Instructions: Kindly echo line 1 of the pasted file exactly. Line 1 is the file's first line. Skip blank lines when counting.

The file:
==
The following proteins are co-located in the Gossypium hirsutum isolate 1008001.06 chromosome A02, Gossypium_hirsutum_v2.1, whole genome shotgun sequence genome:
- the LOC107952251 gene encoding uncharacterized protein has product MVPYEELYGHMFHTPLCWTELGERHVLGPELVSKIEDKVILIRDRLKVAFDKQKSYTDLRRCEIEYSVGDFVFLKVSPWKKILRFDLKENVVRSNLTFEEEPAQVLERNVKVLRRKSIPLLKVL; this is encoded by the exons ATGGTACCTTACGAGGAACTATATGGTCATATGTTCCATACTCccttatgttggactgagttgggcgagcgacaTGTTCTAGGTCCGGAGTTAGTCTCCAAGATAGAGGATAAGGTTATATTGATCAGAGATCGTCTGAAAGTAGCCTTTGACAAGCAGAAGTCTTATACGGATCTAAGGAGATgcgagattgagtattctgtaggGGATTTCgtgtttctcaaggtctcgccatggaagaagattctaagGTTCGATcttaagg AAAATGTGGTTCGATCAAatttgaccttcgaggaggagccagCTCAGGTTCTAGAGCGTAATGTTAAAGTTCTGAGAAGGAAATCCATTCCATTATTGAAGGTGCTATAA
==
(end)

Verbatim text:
The following proteins are co-located in the Gossypium hirsutum isolate 1008001.06 chromosome A02, Gossypium_hirsutum_v2.1, whole genome shotgun sequence genome: